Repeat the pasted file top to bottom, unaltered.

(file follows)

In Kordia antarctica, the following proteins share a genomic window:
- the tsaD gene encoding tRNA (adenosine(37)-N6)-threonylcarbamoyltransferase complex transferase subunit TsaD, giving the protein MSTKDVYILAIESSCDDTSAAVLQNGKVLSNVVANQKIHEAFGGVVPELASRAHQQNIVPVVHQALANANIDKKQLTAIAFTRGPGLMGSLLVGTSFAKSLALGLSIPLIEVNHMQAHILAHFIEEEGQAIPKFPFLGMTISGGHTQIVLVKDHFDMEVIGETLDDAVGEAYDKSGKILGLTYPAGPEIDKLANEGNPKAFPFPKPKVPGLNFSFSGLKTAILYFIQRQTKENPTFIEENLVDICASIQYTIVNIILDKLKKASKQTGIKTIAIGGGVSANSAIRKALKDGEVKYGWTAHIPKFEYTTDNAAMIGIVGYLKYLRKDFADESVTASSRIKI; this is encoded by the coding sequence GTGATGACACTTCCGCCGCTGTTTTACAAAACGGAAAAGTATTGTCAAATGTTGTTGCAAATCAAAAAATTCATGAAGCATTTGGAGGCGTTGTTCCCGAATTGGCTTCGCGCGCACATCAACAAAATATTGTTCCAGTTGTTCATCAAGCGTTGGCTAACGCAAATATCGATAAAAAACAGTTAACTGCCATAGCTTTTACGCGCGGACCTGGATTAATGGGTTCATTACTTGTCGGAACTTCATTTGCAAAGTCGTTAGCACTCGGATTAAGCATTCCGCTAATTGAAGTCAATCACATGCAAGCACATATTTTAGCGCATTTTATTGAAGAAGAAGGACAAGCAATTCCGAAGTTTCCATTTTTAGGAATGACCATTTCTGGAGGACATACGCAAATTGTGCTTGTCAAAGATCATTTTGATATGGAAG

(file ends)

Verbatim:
In Kordia antarctica, the following proteins share a genomic window:
- the tsaD gene encoding tRNA (adenosine(37)-N6)-threonylcarbamoyltransferase complex transferase subunit TsaD, giving the protein MSTKDVYILAIESSCDDTSAAVLQNGKVLSNVVANQKIHEAFGGVVPELASRAHQQNIVPVVHQALANANIDKKQLTAIAFTRGPGLMGSLLVGTSFAKSLALGLSIPLIEVNHMQAHILAHFIEEEGQAIPKFPFLGMTISGGHTQIVLVKDHFDMEVIGETLDDAVGEAYDKSGKILGLTYPAGPEIDKLANEGNPKAFPFPKPKVPGLNFSFSGLKTAILYFIQRQTKENPTFIEENLVDICASIQYTIVNIILDKLKKASKQTGIKTIAIGGGVSANSAIRKALKDGEVKYGWTAHIPKFEYTTDNAAMIGIVGYLKYLRKDFADESVTASSRIKI; this is encoded by the coding sequence GTGATGACACTTCCGCCGCTGTTTTACAAAACGGAAAAGTATTGTCAAATGTTGTTGCAAATCAAAAAATTCATGAAGCATTTGGAGGCGTTGTTCCCGAATTGGCTTCGCGCGCACATCAACAAAATATTGTTCCAGTTGTTCATCAAGCGTTGGCTAACGCAAATATCGATAAAAAACAGTTAACTGCCATAGCTTTTACGCGCGGACCTGGATTAATGGGTTCATTACTTGTCGGAACTTCATTTGCAAAGTCGTTAGCACTCGGATTAAGCATTCCGCTAATTGAAGTCAATCACATGCAAGCACATATTTTAGCGCATTTTATTGAAGAAGAAGGACAAGCAATTCCGAAGTTTCCATTTTTAGGAATGACCATTTCTGGAGGACATACGCAAATTGTGCTTGTCAAAGATCATTTTGATATGGAAG